Even though tighter monetary policies are likely to be reimposed after the virus is finally consigned to history, the capacity of this kind of state inspired intervention to end an economic downturn (no matter how severe) has been thoroughly tried and tested for at least the last 90 years. Lower interest rates also act as a further stimulus to recovery, and although typical central bank rates were hovering around 0.75% in March so they haven’t got that much further to fall, analysts predict that even a 0.25% reduction can increase GDP by as much as 1%.
So that’s the first thing we’re likely to see: stronger and more confident State oversight. If it was difficult to see that not happening in the aftermath of the global crash in 2008, it’s almost impossible now. Steve Bannon is unlikely to find himself on the right side of history…
Which brings us to the second key pointer: the pandemic has resulted in the role of Globalisation being scrutinised like never before. Joseph Stiglitz, Professor of Economics at Columbia University, has predicted a reduced role for global supply chains, pointing out (with obvious justification) the failings of dangerously localised and disparate facilities for production of medicines and clinical equipment. So for that and other reasons it seems likely our dependence on just in time supply chains will also diminish and give way in time to more regionally based production centres. Economies like India, which has already established an enviable reputation as an Asian distribution hub, are likely to benefit from the change…which neatly leads into the third key pointer.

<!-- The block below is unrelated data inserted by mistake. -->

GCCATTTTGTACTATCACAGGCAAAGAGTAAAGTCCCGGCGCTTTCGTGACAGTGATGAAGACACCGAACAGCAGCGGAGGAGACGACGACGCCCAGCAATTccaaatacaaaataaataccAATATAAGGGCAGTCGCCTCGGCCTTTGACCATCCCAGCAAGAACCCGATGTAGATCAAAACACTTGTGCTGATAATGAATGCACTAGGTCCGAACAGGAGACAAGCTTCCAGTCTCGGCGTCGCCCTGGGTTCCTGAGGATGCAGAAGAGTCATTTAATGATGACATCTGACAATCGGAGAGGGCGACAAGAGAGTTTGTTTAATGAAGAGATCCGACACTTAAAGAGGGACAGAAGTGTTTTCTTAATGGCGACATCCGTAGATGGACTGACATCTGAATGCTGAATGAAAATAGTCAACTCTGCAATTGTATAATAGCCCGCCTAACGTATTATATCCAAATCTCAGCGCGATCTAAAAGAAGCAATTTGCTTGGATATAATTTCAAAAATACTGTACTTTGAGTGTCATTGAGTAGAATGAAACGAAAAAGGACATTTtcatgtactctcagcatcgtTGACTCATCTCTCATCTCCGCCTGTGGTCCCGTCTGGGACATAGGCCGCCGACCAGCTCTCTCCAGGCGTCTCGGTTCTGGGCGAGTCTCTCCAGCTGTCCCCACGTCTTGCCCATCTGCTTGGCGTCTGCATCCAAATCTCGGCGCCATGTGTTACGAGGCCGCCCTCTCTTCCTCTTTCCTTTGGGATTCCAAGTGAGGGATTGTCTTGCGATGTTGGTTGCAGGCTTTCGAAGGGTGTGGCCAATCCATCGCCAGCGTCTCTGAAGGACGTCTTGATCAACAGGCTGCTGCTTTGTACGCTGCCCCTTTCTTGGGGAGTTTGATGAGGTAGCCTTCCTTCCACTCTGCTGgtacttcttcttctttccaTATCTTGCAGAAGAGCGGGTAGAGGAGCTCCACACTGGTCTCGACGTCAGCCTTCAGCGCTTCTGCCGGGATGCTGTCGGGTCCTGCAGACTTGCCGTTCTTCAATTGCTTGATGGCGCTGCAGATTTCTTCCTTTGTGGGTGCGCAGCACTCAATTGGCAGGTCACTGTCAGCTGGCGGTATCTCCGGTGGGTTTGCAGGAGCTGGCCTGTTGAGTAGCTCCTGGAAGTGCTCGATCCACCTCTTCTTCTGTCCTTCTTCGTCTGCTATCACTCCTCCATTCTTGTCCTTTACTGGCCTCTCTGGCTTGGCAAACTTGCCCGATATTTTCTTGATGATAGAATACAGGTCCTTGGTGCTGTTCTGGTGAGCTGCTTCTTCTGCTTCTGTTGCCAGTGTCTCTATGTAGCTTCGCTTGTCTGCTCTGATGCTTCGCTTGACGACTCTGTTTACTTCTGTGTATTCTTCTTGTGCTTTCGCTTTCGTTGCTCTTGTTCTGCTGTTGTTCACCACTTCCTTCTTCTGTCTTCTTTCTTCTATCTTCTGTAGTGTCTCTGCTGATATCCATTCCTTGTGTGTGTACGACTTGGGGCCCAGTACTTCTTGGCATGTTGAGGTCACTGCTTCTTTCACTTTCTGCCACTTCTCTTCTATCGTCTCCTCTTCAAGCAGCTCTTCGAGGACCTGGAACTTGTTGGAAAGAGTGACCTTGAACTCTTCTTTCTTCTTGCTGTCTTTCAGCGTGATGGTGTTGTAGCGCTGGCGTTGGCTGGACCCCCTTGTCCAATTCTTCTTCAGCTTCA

Even before the pandemic emerged, we were seeing definitive signs of a progressive shift in economic power away from the West and towards Asian economies. The response to the crisis means we can now expect that trend to be speeded up.
Harvard International Relations Theorist, Stephen Walt, put it succinctly: “Coronavirus will accelerate the shift of power and influence to the East. South Korea and Singapore have shown the best responses, and China has managed well in the aftermath of its initial mistakes. In contrast, the response of Governments in Europe and the United States has been sceptical and likely to weaken the power of the western brand.” And for those thinking China, Singapore and South Korea have been successful only because of a lack of democratic traction, think again: Shivshankar Menon, Visiting Professor at India’s Ashoka University, points out that “Authoritarians and populists alike are no better at handling the pandemic. Those countries that responded early and successfully, such as Korea and Taiwan, are democracies”.
But East or West, cooperation has never been more important than it is now: after an all too often stumbling and uncoordinated response in the West, countries across the globe have now been drawn to work together as they have rarely done before, whatever their political complexion might be.
And that alone should give us cause for hope: our global future might just be better, more collaborative and more cohesive than the past has ever been.